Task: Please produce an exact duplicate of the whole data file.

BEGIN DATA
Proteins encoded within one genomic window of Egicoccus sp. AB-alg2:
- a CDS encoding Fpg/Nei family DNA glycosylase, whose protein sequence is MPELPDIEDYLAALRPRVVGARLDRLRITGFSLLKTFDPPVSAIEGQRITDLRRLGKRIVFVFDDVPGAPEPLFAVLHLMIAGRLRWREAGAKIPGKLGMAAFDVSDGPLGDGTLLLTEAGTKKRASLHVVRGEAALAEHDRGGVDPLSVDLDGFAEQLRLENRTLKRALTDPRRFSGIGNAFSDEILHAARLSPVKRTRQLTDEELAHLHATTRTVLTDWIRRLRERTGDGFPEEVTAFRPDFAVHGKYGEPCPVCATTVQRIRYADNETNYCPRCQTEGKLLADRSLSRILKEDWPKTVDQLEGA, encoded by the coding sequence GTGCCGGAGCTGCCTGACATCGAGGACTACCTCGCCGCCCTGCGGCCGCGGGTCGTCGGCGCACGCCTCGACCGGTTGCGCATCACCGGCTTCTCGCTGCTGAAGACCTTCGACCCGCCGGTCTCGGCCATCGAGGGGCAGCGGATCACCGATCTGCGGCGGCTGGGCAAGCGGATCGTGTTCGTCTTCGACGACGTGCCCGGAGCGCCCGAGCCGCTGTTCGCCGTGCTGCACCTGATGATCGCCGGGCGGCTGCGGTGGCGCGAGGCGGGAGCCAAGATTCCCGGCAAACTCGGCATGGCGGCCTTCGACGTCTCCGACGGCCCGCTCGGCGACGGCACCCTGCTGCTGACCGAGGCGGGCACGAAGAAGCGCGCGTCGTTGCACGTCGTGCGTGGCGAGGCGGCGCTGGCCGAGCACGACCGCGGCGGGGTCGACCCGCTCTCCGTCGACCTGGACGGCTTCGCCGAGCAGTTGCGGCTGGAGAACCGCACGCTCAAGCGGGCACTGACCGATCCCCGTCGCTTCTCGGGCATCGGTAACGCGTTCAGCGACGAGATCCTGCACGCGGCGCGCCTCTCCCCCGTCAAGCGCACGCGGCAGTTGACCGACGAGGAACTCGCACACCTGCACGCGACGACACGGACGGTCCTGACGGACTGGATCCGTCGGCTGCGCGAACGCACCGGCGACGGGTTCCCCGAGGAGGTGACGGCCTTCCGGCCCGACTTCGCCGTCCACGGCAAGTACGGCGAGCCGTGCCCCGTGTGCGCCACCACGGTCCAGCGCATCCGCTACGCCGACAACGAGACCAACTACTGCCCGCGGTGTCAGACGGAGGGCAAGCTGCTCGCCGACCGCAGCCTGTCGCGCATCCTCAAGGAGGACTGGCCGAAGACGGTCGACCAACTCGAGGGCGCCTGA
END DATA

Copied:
Proteins encoded within one genomic window of Egicoccus sp. AB-alg2:
- a CDS encoding Fpg/Nei family DNA glycosylase, whose protein sequence is MPELPDIEDYLAALRPRVVGARLDRLRITGFSLLKTFDPPVSAIEGQRITDLRRLGKRIVFVFDDVPGAPEPLFAVLHLMIAGRLRWREAGAKIPGKLGMAAFDVSDGPLGDGTLLLTEAGTKKRASLHVVRGEAALAEHDRGGVDPLSVDLDGFAEQLRLENRTLKRALTDPRRFSGIGNAFSDEILHAARLSPVKRTRQLTDEELAHLHATTRTVLTDWIRRLRERTGDGFPEEVTAFRPDFAVHGKYGEPCPVCATTVQRIRYADNETNYCPRCQTEGKLLADRSLSRILKEDWPKTVDQLEGA, encoded by the coding sequence GTGCCGGAGCTGCCTGACATCGAGGACTACCTCGCCGCCCTGCGGCCGCGGGTCGTCGGCGCACGCCTCGACCGGTTGCGCATCACCGGCTTCTCGCTGCTGAAGACCTTCGACCCGCCGGTCTCGGCCATCGAGGGGCAGCGGATCACCGATCTGCGGCGGCTGGGCAAGCGGATCGTGTTCGTCTTCGACGACGTGCCCGGAGCGCCCGAGCCGCTGTTCGCCGTGCTGCACCTGATGATCGCCGGGCGGCTGCGGTGGCGCGAGGCGGGAGCCAAGATTCCCGGCAAACTCGGCATGGCGGCCTTCGACGTCTCCGACGGCCCGCTCGGCGACGGCACCCTGCTGCTGACCGAGGCGGGCACGAAGAAGCGCGCGTCGTTGCACGTCGTGCGTGGCGAGGCGGCGCTGGCCGAGCACGACCGCGGCGGGGTCGACCCGCTCTCCGTCGACCTGGACGGCTTCGCCGAGCAGTTGCGGCTGGAGAACCGCACGCTCAAGCGGGCACTGACCGATCCCCGTCGCTTCTCGGGCATCGGTAACGCGTTCAGCGACGAGATCCTGCACGCGGCGCGCCTCTCCCCCGTCAAGCGCACGCGGCAGTTGACCGACGAGGAACTCGCACACCTGCACGCGACGACACGGACGGTCCTGACGGACTGGATCCGTCGGCTGCGCGAACGCACCGGCGACGGGTTCCCCGAGGAGGTGACGGCCTTCCGGCCCGACTTCGCCGTCCACGGCAAGTACGGCGAGCCGTGCCCCGTGTGCGCCACCACGGTCCAGCGCATCCGCTACGCCGACAACGAGACCAACTACTGCCCGCGGTGTCAGACGGAGGGCAAGCTGCTCGCCGACCGCAGCCTGTCGCGCATCCTCAAGGAGGACTGGCCGAAGACGGTCGACCAACTCGAGGGCGCCTGA